I sit in a mess of packing boxes, piles of stuff, things on and off shelves, and notes. We are in the second week of packing the most important things from this home of almost twelve years that we want to take back with us to Cincinnati. Monday morning--was that only yesterday?--we took ten boxes down to the Mailboxes, Etc. store to have them sent back to us via FedEx, which we have determined costs no more per box than an equivalent piece of luggage as extra baggage on a transatlantic flight. At the time, we thought we were almost done. Not so. I have since packed four boxes of kitchen and dining articles, winter and dressy clothing, and cookbooks and Spanish books, and I still have three big boxes of summer clothes and bed linens, professional books and papers, and "miscellaneous," I estimate, to pack tomorrow.
I have moved several times in my life, not always by choice, and I always dread it. But I thought that the decision-making about what to pack, what to throw away, and what to give away would not be too difficult this time. After all, we had decided to sell the house furnished, and not just furnished, but "move-in ready." So we planned on leaving not only furniture but dinnerware, cutlery, linens, pictures on the wall, even books and office articles--sorted, of course, so that only the functional remained and not the sentimental or worthless junk that tends to accumulate through time and neglect. And we had lived in our new home in the U.S. for more than four months, established ourselves and created an attractive and functional home, and bought the practical things we needed, so we certainly would not be tempted to pack the immersion blender, or the plates and dishes, or the sheets and pillows and table linens, or any of many other things, particularly since many of the things in this house are from Ikea and we only live 15 minutes from Ikea in Cincinnati. We would only have to transport back, we thought, those few items that had sentimental value, or that we might not be able to replace easily in Cincinnati...Danish language books and DVDs come to mind.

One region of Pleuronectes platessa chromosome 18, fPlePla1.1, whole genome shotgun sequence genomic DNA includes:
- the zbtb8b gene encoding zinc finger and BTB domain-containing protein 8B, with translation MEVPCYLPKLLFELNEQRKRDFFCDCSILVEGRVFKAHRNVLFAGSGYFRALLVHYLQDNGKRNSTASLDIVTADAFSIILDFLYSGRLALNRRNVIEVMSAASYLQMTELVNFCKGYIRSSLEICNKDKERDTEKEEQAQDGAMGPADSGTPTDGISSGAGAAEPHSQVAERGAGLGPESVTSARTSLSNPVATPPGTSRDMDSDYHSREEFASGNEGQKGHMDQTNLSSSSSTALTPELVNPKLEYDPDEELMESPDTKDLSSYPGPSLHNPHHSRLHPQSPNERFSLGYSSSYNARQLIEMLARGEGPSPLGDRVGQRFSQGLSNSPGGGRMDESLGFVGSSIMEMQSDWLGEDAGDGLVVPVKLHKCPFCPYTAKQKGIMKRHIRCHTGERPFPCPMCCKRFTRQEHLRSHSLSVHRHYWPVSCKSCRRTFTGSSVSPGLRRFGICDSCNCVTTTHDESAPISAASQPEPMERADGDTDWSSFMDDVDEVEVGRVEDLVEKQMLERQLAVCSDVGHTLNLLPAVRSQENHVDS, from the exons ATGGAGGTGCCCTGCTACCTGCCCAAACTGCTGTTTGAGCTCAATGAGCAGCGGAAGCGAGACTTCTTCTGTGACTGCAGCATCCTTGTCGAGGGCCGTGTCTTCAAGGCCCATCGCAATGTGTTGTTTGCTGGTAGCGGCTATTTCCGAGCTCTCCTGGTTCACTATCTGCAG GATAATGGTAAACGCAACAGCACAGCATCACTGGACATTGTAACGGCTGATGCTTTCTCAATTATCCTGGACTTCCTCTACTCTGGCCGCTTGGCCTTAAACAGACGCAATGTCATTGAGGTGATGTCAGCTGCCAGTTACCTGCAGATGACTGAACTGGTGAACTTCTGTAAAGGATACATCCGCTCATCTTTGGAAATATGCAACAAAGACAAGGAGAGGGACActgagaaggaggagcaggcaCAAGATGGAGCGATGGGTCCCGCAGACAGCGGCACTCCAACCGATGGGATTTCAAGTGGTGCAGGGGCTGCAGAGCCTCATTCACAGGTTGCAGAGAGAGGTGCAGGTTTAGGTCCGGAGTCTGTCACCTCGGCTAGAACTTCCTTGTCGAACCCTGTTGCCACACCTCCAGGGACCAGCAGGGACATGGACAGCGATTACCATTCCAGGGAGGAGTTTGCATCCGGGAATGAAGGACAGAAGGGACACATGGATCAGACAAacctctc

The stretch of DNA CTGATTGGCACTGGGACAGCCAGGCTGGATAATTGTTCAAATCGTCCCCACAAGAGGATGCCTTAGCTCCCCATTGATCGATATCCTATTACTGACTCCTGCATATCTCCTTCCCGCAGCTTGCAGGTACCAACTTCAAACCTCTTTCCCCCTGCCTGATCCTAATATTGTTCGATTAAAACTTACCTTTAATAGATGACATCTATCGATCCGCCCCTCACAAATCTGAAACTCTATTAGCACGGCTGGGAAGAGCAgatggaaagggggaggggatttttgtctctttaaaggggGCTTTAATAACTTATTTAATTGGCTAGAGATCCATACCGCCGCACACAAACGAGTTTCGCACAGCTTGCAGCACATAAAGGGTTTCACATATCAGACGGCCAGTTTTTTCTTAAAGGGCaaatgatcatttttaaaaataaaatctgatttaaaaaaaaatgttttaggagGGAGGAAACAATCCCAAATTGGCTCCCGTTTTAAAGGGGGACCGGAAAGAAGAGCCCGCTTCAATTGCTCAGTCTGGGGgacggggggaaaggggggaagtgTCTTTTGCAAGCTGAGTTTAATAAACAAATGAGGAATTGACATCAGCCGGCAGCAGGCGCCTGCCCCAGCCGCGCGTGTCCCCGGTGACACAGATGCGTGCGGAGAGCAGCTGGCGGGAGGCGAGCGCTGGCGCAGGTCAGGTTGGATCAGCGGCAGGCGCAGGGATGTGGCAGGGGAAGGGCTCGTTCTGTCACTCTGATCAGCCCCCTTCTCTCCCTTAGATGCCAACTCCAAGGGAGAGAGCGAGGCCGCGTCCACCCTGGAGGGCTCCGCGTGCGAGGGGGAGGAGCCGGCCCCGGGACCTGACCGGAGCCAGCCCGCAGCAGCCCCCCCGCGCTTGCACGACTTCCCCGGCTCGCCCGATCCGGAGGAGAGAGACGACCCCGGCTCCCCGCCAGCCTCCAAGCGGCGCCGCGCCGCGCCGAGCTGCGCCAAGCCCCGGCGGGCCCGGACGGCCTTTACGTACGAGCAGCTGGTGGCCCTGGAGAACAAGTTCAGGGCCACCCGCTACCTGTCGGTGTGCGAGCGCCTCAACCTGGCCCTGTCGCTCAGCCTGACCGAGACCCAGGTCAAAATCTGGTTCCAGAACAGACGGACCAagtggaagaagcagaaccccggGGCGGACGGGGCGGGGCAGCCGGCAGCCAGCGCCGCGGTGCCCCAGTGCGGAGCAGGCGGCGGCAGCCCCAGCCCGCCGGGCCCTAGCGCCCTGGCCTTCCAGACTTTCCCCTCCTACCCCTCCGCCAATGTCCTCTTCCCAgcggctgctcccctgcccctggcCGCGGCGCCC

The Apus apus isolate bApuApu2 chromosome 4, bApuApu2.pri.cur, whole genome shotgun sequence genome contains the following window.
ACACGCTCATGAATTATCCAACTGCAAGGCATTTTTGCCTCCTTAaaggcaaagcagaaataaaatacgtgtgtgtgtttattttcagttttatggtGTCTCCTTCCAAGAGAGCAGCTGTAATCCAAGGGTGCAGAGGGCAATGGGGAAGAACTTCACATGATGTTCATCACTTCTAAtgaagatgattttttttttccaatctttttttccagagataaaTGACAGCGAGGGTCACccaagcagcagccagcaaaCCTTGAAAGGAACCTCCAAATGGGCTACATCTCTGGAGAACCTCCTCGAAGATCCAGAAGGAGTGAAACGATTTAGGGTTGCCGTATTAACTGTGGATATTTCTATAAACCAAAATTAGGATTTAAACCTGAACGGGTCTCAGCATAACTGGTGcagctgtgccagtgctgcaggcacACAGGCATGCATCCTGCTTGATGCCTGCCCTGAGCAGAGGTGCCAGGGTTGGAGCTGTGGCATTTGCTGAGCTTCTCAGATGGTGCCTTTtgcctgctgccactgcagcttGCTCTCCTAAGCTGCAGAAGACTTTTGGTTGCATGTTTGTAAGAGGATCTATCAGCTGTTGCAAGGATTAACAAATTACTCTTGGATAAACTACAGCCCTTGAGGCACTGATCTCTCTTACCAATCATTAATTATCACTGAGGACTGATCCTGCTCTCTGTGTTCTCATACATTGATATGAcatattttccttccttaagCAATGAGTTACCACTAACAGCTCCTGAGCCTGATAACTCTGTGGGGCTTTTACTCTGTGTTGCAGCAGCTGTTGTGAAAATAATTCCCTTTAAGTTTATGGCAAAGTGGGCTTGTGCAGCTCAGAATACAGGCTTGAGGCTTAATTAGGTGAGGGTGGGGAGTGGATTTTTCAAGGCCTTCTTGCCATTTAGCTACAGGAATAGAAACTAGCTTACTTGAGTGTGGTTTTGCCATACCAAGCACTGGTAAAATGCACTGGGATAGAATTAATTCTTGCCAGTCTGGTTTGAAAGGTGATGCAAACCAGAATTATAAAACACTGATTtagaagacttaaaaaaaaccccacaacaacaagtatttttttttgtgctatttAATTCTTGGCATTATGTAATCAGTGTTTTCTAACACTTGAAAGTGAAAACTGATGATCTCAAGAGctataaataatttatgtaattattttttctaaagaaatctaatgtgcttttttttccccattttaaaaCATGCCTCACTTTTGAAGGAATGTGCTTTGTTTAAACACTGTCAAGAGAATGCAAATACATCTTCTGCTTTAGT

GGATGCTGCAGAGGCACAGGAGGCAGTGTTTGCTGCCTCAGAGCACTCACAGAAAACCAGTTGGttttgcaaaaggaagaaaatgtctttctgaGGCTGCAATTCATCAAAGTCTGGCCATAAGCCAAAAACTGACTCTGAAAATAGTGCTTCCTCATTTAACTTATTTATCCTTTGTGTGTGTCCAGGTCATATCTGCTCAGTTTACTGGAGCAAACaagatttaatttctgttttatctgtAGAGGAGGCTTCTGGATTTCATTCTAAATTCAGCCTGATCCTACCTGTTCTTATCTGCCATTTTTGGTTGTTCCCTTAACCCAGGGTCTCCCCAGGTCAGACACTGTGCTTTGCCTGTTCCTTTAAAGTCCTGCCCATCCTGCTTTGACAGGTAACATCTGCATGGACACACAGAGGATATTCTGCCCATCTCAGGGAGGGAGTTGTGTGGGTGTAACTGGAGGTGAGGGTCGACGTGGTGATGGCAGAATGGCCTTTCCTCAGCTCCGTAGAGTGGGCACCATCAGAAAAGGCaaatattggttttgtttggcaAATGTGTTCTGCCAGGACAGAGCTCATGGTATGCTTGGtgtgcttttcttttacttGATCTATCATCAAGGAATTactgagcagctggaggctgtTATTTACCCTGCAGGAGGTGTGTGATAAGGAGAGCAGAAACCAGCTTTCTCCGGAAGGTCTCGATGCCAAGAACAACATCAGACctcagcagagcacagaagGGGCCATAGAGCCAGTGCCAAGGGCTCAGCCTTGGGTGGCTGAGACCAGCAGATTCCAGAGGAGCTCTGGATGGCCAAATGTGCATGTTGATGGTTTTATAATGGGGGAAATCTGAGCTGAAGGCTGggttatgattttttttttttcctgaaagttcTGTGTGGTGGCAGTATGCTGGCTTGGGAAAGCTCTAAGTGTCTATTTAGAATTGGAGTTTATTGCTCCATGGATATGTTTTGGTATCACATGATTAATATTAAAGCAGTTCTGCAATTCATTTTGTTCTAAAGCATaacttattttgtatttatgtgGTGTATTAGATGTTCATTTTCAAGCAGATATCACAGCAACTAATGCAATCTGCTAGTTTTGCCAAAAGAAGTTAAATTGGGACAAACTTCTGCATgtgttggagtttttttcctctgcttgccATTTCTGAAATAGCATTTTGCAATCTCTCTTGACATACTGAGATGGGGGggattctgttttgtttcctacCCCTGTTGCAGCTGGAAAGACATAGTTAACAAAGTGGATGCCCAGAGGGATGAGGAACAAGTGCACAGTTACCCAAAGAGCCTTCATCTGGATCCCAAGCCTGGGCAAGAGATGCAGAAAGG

Well, I underestimated the amount of clothing that I value. Perhaps I underestimated the number of things that I have purchased in a dozen years here, but the greater problem, I think, is that I underestimated the number of items from the US that I have laboriously packed in my checked baggage or carry-on luggage and transported to Spain during my twice-yearly visits back home. I have now packed up a box of 15 pairs of shoes. I have saved three pair of boots and shoes and slippers out to wear during the homeward journey (via a side trip of a few days in Copenhagen, which presents its special wardrobe challenges) and I am leaving several pairs here. I haven't sorted my handbags yet, nor my jewelry. And it was only today that I approached my Spanish language books and my cookbooks. I awoke this morning and realized that there were ten or more small items of family mementoes that I keep on the shelves at the foot of my bed: art treasures I made for my grandmothers in elementary school, opera glasses of an old family friend, now deceased, the wooden pipe stand my father-in-law made for my father, a box that a friend here brought me from her trip to Cuba. We want to finalize the shipment boxes tomorrow or Thursday, and the Mailboxes Etc. store has run out of boxes! We have only three boxes left and I am now at the point where they all are planned and I am slipping small items into each as I find space--the normal accounting and valuation for customs has become somewhat lax.
One of the hardest things has been to sort the remaining items. They can stay and be sold with the house, or they can be given away to charity--we don't really have time to sell them via auction or advertisements, except for the car. I find myself confused because I come across an item that so-and-so would love, or that is perfect as a gift for another so-and-so. So I now have several bags with name labels on them, which I am filling up with steak knives, Christmas decorations, books, small clothing items, or other household decorations that seem right for a specific person, and I just hope that we have the opportunity to see them and deliver the items before we leave on Saturday. If not, I guess, they will go back into an appropriate place in the house, or possibly in a tiny vacant space in our luggage, though those spaces are few and far between. I hope that doesn't happen, as it gives me pleasure to think of our friends using things that they have enjoyed in our home after we are gone, as it gives me pleasure to think that the buyers of our house--whenever they materialize--may enjoy some of the things that made our life pleasurable while we were here.